The shelter in the bay is good except in onshore winds with a northern quadrant that can make it uncomfortable at times. The access is generally straightforward but requires careful navigation and good visibility to keep clear of rocks and islets.
Keyfacts for Cruit Bay
SummaryA good location with careful navigation required for access.
Position and approaches
Haven position55° 2.127' N, 008° 24.274' W
this is the position at the quayside at Gortnasate on the east shore
What is the initial fix?
Not what you need?
- Owey Island - 1 miles NW
- Bunbeg - 2.1 miles ENE
- Burtonport - 2.1 miles SSW
- Rutland Harbour & Island - 2.3 miles SSW
- Gola Island - 2.3 miles NNE
- Arranmore Island - 2.6 miles SW
- Inishsirrer Island - 3.4 miles NNE
- Church Pool & Portnoo - 7.1 miles S
- Toberglassan Bay - 7.3 miles NE
- Dawros Bay - 8.4 miles SSW
How to get in?The 'Erris Head to Malin Head' coastal description provides approach information to the suggested initial fix. Vessels approaching from the south should select the northeast bound sequenced description; vessels approaching from the north should select the southwest bound sequence; western approaches may use either description.
This open north facing small inlet, the southwestern fork of the larger Inishfree Bay off the Atlantic Ocean, is situated immediately to the east of Cruit Island and is part of the Rosses district of County Donegal.The entrance to the inlet lies between Illannanoon Islet and Rinnalea Point, but care must be taken not to mistake the entrance with the bay immediately to the west of Tordermot and Inishillintry Islets, which is very foul.
The best anchorage with 2 metres depth is well into the bay just south of Corillan Islet, also known as Odd Island, though at times the anchorage tends to be occupied by local fishing vessels. Whilst obtaining water and stores it is also possible to go alongside at Gortnasate Quay on the mainland due east of Corillan which has at least 3 metres depth at low water springs. Kincasla Pier just southeast of Gortnasate Point dries to 0.5 metres alongside but is completely sheltered and is a good place for a yacht to dry out.
Why visit here?Cruit Bay, pronounced Critch Bay, is a quiet and peaceful anchorage with good shelter and with generally easy access but does require careful navigation to keep clear of rocks and islets, particularly Nicholas, Sylvia and Yellow rocks. It is secure in all summer winds though swell and a northerly wind make it uncomfortable at times, and it should also be noted that the ebb tide runs out strongly. It used to be very suitable for visiting yachts to drop into but now the best part of the bay is filled with local moored fishing boats, so it is best to anchor just north of them.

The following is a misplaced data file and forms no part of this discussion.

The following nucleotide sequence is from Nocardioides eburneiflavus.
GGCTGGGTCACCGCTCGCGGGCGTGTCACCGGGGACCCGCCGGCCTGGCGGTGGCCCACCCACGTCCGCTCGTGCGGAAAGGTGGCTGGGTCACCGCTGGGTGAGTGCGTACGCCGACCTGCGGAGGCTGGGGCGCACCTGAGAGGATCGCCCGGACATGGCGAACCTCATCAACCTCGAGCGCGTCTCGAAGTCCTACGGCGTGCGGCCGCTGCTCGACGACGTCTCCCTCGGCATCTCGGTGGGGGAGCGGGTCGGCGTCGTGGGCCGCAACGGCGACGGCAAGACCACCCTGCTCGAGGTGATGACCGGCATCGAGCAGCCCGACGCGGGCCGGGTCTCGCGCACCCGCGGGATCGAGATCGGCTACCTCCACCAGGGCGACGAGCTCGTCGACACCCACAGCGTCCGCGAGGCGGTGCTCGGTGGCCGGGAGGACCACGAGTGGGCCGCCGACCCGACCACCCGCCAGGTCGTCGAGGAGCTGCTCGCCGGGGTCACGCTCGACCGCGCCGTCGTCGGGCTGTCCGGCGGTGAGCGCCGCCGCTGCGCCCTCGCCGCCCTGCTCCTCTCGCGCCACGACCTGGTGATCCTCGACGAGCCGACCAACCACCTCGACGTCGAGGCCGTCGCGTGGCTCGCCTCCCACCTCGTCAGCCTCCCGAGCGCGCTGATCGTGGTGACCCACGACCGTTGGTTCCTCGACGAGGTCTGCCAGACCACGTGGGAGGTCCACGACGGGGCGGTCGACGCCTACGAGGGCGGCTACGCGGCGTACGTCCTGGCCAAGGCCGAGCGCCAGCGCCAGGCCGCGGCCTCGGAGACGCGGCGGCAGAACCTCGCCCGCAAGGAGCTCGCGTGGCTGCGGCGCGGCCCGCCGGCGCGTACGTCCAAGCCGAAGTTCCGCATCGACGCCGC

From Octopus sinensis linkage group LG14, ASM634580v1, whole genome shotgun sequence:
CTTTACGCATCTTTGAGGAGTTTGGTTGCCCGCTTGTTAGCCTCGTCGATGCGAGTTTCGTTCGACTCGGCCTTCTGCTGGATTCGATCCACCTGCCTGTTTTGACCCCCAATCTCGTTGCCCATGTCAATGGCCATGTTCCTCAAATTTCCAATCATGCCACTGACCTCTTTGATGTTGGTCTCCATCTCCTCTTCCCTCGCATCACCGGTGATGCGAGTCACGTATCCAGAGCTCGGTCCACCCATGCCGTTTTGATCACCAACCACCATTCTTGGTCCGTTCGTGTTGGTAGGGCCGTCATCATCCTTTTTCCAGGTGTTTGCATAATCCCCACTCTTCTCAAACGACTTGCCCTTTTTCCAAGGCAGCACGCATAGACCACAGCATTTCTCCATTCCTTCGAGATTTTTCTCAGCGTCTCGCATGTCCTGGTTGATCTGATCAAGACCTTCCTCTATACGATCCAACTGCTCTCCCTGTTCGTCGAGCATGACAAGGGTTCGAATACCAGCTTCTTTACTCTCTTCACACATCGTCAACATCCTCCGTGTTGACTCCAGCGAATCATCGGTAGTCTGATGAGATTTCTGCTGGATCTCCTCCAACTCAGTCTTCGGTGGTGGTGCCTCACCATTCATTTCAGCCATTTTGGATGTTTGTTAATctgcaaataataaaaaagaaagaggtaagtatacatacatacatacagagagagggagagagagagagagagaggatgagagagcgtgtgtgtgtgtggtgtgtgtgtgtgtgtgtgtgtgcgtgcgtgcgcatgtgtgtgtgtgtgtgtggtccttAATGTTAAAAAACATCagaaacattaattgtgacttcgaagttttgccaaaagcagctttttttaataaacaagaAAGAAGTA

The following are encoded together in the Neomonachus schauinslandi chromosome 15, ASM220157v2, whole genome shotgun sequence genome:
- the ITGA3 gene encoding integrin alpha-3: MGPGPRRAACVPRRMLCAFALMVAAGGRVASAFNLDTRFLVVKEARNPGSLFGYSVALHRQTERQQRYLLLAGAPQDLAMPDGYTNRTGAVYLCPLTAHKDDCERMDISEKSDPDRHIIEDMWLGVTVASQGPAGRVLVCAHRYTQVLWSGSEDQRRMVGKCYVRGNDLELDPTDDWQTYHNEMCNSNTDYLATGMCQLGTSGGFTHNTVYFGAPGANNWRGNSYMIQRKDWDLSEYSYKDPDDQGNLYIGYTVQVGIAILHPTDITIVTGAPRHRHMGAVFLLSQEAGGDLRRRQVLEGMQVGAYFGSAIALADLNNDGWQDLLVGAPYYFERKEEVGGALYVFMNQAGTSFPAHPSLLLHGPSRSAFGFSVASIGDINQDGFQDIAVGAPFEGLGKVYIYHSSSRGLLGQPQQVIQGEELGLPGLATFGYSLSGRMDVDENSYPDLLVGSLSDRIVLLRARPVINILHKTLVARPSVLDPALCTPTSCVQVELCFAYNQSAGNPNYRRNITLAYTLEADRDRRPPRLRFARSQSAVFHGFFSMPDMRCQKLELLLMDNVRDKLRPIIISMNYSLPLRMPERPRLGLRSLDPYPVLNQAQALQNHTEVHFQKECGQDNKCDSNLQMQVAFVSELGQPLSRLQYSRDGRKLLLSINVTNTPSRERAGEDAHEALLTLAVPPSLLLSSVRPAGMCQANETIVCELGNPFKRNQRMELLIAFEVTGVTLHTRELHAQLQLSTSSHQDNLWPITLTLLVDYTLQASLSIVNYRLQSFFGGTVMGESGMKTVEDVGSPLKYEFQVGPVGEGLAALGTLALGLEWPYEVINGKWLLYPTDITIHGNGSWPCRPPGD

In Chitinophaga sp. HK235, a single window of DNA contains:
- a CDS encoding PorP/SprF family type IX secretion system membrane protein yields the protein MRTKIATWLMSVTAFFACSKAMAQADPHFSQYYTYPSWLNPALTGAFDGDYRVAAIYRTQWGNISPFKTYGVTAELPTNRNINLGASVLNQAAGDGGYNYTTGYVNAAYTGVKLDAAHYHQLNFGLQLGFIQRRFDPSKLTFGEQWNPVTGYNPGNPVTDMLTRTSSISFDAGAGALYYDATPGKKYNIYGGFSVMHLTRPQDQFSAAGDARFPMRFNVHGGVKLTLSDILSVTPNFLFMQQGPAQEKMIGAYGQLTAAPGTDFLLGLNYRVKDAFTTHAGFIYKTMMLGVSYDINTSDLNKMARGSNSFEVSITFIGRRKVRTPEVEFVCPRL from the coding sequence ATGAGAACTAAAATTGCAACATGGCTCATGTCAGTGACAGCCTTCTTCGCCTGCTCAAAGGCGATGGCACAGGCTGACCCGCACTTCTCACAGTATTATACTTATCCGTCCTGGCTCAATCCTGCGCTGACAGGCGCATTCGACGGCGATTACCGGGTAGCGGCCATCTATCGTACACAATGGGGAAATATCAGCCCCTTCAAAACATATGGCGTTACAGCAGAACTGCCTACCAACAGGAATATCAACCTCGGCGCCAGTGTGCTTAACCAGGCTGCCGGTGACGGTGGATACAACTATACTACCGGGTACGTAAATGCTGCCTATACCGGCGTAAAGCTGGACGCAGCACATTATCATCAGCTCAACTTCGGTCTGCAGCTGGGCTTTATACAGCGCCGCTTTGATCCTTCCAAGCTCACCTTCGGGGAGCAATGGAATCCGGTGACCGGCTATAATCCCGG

Cruit Bay is part of The Rosses, Irish : Na Rosa, a geographical and social region in the west of County Donegal centred around the town of Dungloe, approx. 5 miles from Burtonport, which acts as the educational, shopping and civic centre for the area. Defined by physical boundaries in the form of rivers, as well as history and language, the area has a distinctive identity, separate from the rest of Donegal. The Rosses, Cloughaneely and Gweedore, known locally as “the three parishes” with over 16,000 Irish speakers together form a social and cultural region different from the rest of the county, with Gweedore serving as the main centre for socialising and industry.
The area is generally bleak and desolate but nevertheless has a unique scenic charm that attracts many visitors, particularly walkers and fishermen.
There are no facilities at this inlet except for water which is available at Gortnasate Quay, and a small shop for provisions 0.5 miles away at the village of Kincaslough, and fuel can be obtained in a further 2 miles up the road. Donegal regional airport at Carrickfin is conveniently located nearby.
What facilities are available?there are no facilities at Cruit Bay except for water at Gortnasate Quay; a small shop for provisions and a post office are available at Kincaslough 0.5 miles away and fuel can be obtained in a further 2 miles along the road.
With thanks to:inyourfootsteps.com site research. Photography with thanks to Suzanne and Joseph Mischyshyn and Kieran Evans.
The following video presents various views around Kincasslagh and clearly shows the quay at about 50 seconds into the film.
Add your review or comment:
Iain Miller wrote this review on Oct 19th 2017:
Cruit Island sits at the western tip of The Rosses area of western Donegal. It is one of the most developed rock climbing venues in Ireland containing a tad over 300 recorded routes from Diff to E2 in a relatively small geographical area. The climbing on the island is found on 24 sea cliffs around its entire coastline.
Please log in to leave a review of this haven.
Please note eOceanic makes no guarantee of the validity of this information, we have not visited this haven and do not have first-hand experience to qualify the data. Although the contributors are vetted by peer review as practised authorities, they are in no way, whatsoever, responsible for the accuracy of their contributions. It is essential that you thoroughly check the accuracy and suitability for your vessel of any waypoints offered in any context plus the precision of your GPS. Any data provided on this page is entirely used at your own risk and you must read our legal page if you view data on this site. Free to use sea charts courtesy of Navionics.